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Fashion-able: Innovators tackle clothing challenges for people with disabilities

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Students create accessible designs for disabled people at MIT's OpenStyleLab in Cambridge, Massachusetts. (Photo: CNN)

Students create accessible designs for disabled people at MIT's OpenStyleLab in Cambridge, Massachusetts.

CAMBRIDGE, Mass. — “Your clothing vocabulary shouldn’t be limited just because you have a certain physical condition.”

That is the mantra that Grace Teo and Alice Chin choose to live by after creating the OpenStyleLab at the Massachusetts Institute of Technology.

Currently in its second year, the 10-week summer program that Teo and Chin host each summer brings together students of diverse backgrounds from around the world to study engineering, occupational therapy and design.

The students are challenged to create apparel that “requires both functionality and aesthetics” for people with mental and physical disabilities.

“The independence to choose clothes, the independence to dress [oneself] in the morning is such an intimate act that is integral to anyone’s morning ritual,” Chin said. “Why isn’t the fashion industry addressing this issue?”

The flagship educational program has trained more than 60 students thus far, some who have gone on to work for companies including Nike, which recently released the “Flyease” sneaker, designed for people who have difficulty putting their feet into shoes.

According to the University of New Hampshire Institute on Disability, 19% of the U.S. population identifies as disabled, a number that would make them the nation’s largest minority group if they were formally recognized as one.

Teo says that creating the program, and her encounters with clients, have opened her eyes to how much goes into getting dressed every day.

“OpenStyleLab shares more of these stories — the clothing challenges that our clients face, and what solutions they came up with,” she said. “We can get other people thinking, ‘What would I do to solve this problem?’ If we can add a little to that cultural shift in thinking, I believe we will be working towards a more inclusive society.”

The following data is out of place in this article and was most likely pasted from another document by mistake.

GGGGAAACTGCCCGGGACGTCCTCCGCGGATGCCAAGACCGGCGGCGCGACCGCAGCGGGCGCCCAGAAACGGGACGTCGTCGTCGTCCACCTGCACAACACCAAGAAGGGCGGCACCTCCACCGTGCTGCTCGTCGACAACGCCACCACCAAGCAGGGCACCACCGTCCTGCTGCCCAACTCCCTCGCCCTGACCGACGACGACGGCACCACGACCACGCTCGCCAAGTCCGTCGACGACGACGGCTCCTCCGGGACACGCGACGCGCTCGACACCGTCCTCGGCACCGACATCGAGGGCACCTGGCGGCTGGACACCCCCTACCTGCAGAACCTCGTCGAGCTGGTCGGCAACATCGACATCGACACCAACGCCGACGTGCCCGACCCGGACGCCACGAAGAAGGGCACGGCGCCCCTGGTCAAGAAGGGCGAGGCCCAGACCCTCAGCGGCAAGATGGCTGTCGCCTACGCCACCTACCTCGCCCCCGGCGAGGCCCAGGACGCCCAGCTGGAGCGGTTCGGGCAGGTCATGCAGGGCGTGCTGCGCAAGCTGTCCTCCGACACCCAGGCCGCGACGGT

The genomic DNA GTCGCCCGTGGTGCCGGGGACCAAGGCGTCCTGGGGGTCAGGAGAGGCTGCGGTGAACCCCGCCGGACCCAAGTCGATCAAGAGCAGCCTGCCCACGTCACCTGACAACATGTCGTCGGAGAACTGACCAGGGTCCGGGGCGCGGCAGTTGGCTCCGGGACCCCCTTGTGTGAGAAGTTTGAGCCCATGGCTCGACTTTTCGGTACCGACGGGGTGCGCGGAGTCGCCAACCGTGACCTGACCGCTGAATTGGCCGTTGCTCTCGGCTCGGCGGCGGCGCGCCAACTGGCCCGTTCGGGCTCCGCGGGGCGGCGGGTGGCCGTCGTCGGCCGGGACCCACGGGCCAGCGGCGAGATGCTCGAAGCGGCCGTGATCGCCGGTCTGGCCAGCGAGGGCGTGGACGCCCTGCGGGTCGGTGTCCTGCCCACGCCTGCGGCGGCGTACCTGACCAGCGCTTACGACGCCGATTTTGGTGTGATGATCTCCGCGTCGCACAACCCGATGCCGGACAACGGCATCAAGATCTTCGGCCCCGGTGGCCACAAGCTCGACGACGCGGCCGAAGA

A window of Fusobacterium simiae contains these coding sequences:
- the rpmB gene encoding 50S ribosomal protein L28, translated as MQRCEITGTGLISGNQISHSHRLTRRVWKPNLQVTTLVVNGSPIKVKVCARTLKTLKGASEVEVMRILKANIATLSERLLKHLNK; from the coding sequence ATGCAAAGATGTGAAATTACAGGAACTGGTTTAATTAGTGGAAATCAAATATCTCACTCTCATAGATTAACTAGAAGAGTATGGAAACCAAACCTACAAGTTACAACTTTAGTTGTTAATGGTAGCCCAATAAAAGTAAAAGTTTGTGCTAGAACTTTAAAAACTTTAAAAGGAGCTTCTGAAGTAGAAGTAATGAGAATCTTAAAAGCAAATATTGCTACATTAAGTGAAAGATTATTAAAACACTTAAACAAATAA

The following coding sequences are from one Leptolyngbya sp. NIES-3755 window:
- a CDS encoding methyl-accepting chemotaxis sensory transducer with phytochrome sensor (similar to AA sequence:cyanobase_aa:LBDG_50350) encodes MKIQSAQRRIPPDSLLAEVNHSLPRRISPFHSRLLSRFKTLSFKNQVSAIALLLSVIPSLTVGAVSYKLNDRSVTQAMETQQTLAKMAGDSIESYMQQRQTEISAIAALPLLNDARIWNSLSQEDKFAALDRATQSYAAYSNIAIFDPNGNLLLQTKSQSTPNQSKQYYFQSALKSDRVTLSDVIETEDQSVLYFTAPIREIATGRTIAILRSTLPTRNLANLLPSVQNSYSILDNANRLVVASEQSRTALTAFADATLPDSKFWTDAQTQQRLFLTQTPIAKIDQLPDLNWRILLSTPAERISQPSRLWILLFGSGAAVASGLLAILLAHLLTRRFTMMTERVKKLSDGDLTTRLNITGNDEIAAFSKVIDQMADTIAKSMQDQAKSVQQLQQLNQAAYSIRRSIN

Ryan DeRoche, a former cyclist, suffered a spinal cord injury that has left him quadriplegic and in a wheelchair, according to the OpenStyleLab’s website. His nerves are “regenerating, which causes him to be extremely sensitive to stimuli such as raindrops on his skin and causes him a lot of pain,” according to the developers of a special jacket for DeRoche and others with similar disabilities.

In 2014, fellows June Kim, Alexander Peacock and Kira Binder created the RAYN jacket, a waterproof jacket with a “lap flap” that would protect a wheelchair-bound person from getting wet and that would enable the user to quickly put on and remove the jacket.

Teo says that the need for practical — and attractive — clothing is necessary. “One of our online kudos was from a wheelchair user who said, “I not only want this jacket, I NEED this jacket. Wheelchair-functional clothing that is stylish is close to nonexistent.”

Mentors are paired with the student teams to help develop solutions for their chosen clients.

Maura Horton was chosen to help because of her business savvy and own personal story.

Her husband, Don, has lived with Parkinson’s disease for over 10 years and lacks dexterity in his fingers to get dressed by himself. To revive his independence, Maura created MagnaReady, a company that sells dress shirts that are magnetically infused and snap together, making the shirt look buttoned.

Parkinson’s disease is a progressive nervous system disorder that primarily affects a patient’s movement, according to the Mayo Clinic. It often starts with a small tremor in the hand or muscle stiffness, and it gets worse over time. The Parkinson’s Disease Foundation reports that some 60,000 people are diagnosed with it each year in the United States.

Launched in 2013, MagnaReady has served between 10,000 and 15,000 clients. Prices for the shirts — for both men and women — start at $64.95.

“There aren’t many different options for people with limited dexterity, but not everyone functions like an 18-year-old. Some have never functioned at all,” Horton said, “A silver tsunami is coming; there’s a high population of baby boomers whose abilities are deteriorating and fashion is having to recreate the future.”

Teo echoed this sentiment, saying, “Dressing is such a basic and intimate need. We hope to restore the independence and dignity of dressing to people with disabilities.”